If you’re like me, and waking up early on a Saturday morning with the entire day ahead of you is the highlight of your week, and even if mornings aren’t your cup of tea, you will love Mae Powell’s new single “Weird Dreams”. “Weird Dreams” stays true to its title, and in both lyrics and music, transports the listener through a sleep-induced haze, leaving me feeling like I too had just woken up as the song wound down.
I really love the music in this song. The music is soft and dreamy, but more than anything else it gave me a very retro feel, a very LA in the 70s energy, and the overarching guitar riff coupled with marimba and a funky bass line gives the song an almost tropical sound. The canned string track in the background adds texture that dates the song as well–in a good way. Listening to the instrumental made me feel like I was sitting by the pool at the Beverly Hills Hotel in 1975, or like I was an extra in a Tarantino movie back in the 90s. The soft percussion, supported by the bass line and the crisp guitar chords move the music, propelling the listener along a journey outlined by the lyrics.
Mae Powell’s songwriting is ingenious, as exemplified in “Weird Dreams”. The song is divided into several lyrical “scenes”, and the cadence of these scenes is non-linear, as the story bounces around from seemingly disconnected topics. Similar to how dreams many times seem to be isolated from one another and blurry/fragmented when trying to be remembered, the lyrical scenes are blurred and separated, belted out by Mae Powell’s vibrato-filled voice. That being said, there is something deeper explained by the lyrical content, and anecdotes incorporated into the song give it depth and reveal the personality of its artist. Lines like “why are there two sides to everything but no one’s in the middle” and lines like “I got three snakes tattooed on the back of my neck and when I wake up I try to figure out what these snakes mean” encapsulate the alternation between whimsical musings about the dream world and more pertinent philosophical statements. That intrinsic irony that all dreams have is captured within this song. The irony of dreaming is that dreams many times manifest our real world desires, but in a way in which we have no agency. This dichotomy between desire and happenstance is captured well in Mae Powell’s lyrics.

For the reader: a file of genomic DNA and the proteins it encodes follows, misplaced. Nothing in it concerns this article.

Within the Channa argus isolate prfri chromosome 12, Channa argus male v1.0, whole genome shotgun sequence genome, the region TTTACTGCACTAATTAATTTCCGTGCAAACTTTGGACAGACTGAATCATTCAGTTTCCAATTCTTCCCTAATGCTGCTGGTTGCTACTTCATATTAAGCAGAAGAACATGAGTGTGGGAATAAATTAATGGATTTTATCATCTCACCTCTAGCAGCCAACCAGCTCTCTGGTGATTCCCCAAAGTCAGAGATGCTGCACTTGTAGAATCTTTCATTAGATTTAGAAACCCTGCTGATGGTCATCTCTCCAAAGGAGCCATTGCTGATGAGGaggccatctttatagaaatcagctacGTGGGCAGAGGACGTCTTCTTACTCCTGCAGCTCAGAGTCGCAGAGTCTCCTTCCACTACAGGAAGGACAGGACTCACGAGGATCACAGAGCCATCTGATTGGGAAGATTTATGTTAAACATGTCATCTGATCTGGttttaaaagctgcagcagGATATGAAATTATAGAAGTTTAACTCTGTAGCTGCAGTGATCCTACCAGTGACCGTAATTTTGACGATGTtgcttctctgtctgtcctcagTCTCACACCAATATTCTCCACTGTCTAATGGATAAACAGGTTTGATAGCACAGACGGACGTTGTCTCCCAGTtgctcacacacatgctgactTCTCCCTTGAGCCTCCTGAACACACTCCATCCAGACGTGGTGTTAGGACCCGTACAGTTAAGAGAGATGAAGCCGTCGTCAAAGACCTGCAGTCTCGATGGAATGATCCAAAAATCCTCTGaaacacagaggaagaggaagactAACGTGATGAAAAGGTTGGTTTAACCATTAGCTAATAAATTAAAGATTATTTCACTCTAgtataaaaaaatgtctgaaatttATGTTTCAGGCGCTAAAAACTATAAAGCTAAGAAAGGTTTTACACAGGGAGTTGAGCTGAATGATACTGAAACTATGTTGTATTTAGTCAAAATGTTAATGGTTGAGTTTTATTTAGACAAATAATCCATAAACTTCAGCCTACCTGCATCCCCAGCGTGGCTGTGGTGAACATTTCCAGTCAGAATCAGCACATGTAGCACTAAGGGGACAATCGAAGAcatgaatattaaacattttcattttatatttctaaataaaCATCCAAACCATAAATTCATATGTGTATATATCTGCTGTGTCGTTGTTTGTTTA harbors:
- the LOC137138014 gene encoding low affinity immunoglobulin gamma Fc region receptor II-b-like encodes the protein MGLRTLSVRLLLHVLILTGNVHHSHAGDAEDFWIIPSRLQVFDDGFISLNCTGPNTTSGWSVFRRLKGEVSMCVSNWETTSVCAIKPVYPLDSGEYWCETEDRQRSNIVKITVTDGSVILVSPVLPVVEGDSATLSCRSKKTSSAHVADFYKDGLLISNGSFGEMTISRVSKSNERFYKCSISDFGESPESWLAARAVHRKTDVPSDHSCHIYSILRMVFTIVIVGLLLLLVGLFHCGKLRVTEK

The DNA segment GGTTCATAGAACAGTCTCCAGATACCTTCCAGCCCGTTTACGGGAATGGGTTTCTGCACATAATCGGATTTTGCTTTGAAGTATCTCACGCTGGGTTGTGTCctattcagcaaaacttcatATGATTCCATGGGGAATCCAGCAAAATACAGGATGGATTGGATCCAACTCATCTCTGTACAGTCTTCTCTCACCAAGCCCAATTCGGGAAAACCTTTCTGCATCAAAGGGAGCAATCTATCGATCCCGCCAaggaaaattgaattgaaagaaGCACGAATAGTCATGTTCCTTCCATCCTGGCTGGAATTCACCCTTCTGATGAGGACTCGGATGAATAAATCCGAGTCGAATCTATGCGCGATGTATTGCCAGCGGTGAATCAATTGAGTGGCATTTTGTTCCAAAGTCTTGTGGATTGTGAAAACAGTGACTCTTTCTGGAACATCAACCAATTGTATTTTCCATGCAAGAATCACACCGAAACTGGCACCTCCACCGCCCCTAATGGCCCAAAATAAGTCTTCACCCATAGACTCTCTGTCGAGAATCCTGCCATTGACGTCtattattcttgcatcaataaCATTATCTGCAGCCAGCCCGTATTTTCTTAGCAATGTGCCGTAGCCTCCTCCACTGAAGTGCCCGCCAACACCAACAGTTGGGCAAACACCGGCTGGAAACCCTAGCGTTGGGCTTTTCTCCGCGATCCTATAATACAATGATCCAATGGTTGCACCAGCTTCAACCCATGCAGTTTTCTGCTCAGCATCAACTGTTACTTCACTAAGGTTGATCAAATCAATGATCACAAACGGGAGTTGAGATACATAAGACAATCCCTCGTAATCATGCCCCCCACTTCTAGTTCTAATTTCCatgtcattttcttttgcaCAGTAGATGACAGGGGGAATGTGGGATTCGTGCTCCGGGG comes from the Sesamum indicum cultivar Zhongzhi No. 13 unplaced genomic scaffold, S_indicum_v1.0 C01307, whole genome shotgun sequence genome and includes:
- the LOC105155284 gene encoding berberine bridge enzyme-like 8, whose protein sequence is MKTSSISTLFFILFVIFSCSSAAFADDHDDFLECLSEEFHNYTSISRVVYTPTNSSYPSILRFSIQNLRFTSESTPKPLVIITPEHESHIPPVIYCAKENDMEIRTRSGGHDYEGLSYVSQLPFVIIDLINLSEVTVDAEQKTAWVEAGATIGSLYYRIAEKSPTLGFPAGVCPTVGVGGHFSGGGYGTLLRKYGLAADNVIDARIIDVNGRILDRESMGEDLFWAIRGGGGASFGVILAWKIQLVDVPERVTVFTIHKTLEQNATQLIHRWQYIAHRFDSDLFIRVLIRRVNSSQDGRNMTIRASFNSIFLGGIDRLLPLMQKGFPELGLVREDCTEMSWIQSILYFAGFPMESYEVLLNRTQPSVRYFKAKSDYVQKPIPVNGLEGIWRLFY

Mae Powell, as part of an interview with Paste, explained further her relationship with dreams and the subconscious: “I woke up one afternoon from a really anxiety-fueled stress nap. I had such a weird dream and it brought up all of these emotions regarding my partner at the time and my current state of mental health.” The power of “Weird Dreams” is in the relatability. Any listener can hear the lyrics, can feel the tropical energy of the music, and can reminisce on their own fuzzy dreams. For that reason, keep a lookout for Mae Powell’s upcoming album titled Both Ways Brighter, releasing on August 20th.